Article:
Finally, bilateral relations among BRICS countries are on the rise and improving across many sectors, notably in political cooperation and the economic field. We are frank and open to each other.
I have perused though your programme which is very impressive and comprehensive enough to cover the core issues that are on the agenda of the BRICS leaders. I am looking forward to receiving your recommendations at the end of your deliberations. Like with previous academic forums, the leaders will study your recommendations closely and use them to inform their decisions.
In respect on the themes posed to the forum’s deliberations, I wish to make some preliminary reflections.
In the context of the global financial situation, BRICS economies have become the engines for sustainable global growth and served during the financial crisis as the anchor for low income countries through its economic relationships with these countries. The overarching risk for all of us however, remains that of sustainability. This takes several forms, the most important of which revolve around inclusiveness, dealing with inequality and creating jobs.
Indeed we meet at a time of global uncertainty, which requires that we consider issues of mutual interest and systemic importance in order to explore shared concerns and develop solutions.
The prevailing global economic system is regulated by institutions which were conceived in circumstances when the global economy was characterised by very different challenges and opportunities. We also need to focus our “lenses” from a more BRICS specific perspective as opposed to adhering to traditional views.
As emerging economies become more integrated and interdependent, they increasingly shape the global economy and influence its dynamics. BRICS offers a historic opportunity to explore new models and approaches towards more equitable development and inclusive global growth by emphasizing complementarities and building on our respective economic strengths.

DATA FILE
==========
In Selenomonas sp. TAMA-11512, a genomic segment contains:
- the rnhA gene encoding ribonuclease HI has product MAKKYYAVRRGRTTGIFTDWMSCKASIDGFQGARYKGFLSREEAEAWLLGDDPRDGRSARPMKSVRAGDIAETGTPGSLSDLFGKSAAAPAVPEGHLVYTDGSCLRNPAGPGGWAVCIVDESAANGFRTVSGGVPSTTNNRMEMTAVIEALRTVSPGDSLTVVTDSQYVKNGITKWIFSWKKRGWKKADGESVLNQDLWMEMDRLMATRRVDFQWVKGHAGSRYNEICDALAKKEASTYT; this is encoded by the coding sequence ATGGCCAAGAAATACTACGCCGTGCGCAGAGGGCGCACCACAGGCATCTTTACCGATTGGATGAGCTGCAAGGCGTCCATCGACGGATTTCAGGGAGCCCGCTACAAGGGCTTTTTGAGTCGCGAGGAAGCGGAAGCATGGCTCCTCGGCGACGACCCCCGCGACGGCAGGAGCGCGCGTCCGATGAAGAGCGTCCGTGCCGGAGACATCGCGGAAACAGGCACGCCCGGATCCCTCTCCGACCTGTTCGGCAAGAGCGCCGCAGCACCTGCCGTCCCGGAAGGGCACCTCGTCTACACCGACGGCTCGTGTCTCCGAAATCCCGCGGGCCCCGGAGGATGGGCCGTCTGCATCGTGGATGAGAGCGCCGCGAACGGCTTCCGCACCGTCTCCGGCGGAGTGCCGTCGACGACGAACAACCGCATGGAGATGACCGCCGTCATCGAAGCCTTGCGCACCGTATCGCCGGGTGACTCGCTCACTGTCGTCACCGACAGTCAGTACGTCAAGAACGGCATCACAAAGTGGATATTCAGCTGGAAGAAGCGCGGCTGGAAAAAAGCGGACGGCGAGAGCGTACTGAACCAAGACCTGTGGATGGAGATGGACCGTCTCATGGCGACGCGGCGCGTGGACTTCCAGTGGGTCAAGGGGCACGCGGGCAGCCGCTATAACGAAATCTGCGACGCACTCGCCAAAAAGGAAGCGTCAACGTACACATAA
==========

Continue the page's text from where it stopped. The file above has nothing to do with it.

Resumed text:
The G20 has become an important player in the reform of the global economic architecture, including the Bretton Woods Institutions. In its work, the G20 should continue to put development first.
Furthermore, BRICS considers the United Nations to be the foremost multilateral forum entrusted with bringing about hope, peace, order and sustainable development to the world. The UN enjoys universal membership and is at the centre of global governance and multilateralism.
We express our strong commitment to multilateral diplomacy with the UN playing the leading role in dealing with global challenges and threats. In this regard, we reaffirm the need for a comprehensive reform of the UN, including its security council, with a view to making it more representative, effective, legitimate and efficient, so that it can deal successfully with global challenges.
In terms of education, research and skills development of building industrializing economies, I wish to draw from a study that UNESCO published in 2011 which found in recent decades that university-industry partnerships have moved high onto the policy agenda and is fast becoming a new and expanded phenomenon.
The university-industry partnership is conceptualized as a means to bridging the perceived gap between the science base and the productive sector which would allow new knowledge to be transformed rapidly into innovation. As was already stated, the BRICS business and academic fora are critical elements to harness our skills development in this regard, and we should also strengthen linkages between these fora through joint initiatives.